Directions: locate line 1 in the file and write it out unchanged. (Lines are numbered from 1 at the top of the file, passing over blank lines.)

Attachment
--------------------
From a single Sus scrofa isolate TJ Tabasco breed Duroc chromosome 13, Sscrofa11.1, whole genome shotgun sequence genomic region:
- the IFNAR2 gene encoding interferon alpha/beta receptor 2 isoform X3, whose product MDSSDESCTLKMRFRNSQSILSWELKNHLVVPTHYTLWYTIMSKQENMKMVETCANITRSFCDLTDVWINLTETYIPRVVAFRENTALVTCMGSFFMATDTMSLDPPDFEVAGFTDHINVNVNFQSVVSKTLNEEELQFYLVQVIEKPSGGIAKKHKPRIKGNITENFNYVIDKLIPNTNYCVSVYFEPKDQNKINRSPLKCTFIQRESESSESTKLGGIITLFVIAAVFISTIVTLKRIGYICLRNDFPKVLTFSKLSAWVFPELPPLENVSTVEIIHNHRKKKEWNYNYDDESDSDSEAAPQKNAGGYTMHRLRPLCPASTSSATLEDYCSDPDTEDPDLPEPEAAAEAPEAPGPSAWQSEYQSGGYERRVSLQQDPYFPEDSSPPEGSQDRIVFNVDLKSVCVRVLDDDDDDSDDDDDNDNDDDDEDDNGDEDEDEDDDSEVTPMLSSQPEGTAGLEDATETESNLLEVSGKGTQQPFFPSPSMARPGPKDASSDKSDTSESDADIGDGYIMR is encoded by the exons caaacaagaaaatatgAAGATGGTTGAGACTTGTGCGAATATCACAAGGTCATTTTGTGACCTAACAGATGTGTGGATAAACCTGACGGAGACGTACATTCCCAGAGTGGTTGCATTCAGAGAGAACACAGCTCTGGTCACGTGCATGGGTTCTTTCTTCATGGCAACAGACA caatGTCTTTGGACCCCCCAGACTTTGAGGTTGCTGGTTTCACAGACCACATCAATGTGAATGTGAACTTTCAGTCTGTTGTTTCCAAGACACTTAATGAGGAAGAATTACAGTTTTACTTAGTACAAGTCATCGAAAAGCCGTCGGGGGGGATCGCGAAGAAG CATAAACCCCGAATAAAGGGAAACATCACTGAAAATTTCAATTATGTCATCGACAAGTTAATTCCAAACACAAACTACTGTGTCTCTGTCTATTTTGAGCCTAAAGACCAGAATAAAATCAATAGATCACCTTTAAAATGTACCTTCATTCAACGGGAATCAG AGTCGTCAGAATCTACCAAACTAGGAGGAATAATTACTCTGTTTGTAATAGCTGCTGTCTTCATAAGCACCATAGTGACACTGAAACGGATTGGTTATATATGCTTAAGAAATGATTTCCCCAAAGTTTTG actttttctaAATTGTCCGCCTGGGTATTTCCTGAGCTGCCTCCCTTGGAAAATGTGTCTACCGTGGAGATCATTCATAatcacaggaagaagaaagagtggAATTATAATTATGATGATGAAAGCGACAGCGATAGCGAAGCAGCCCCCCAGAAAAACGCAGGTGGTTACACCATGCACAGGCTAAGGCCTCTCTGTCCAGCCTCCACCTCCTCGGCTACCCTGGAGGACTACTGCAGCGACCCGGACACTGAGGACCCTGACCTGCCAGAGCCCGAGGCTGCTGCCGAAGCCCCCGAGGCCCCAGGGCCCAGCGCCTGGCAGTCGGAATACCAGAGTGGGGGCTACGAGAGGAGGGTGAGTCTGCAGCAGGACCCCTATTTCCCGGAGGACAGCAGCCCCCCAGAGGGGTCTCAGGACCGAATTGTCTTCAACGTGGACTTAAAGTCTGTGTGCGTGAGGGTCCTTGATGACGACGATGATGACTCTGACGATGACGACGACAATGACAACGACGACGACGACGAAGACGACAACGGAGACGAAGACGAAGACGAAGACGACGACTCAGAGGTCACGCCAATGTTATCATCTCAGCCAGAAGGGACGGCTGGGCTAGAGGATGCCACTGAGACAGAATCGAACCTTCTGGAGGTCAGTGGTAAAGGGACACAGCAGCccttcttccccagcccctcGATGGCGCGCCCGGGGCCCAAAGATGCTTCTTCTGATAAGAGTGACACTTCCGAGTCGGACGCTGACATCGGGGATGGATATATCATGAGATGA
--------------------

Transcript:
From a single Sus scrofa isolate TJ Tabasco breed Duroc chromosome 13, Sscrofa11.1, whole genome shotgun sequence genomic region: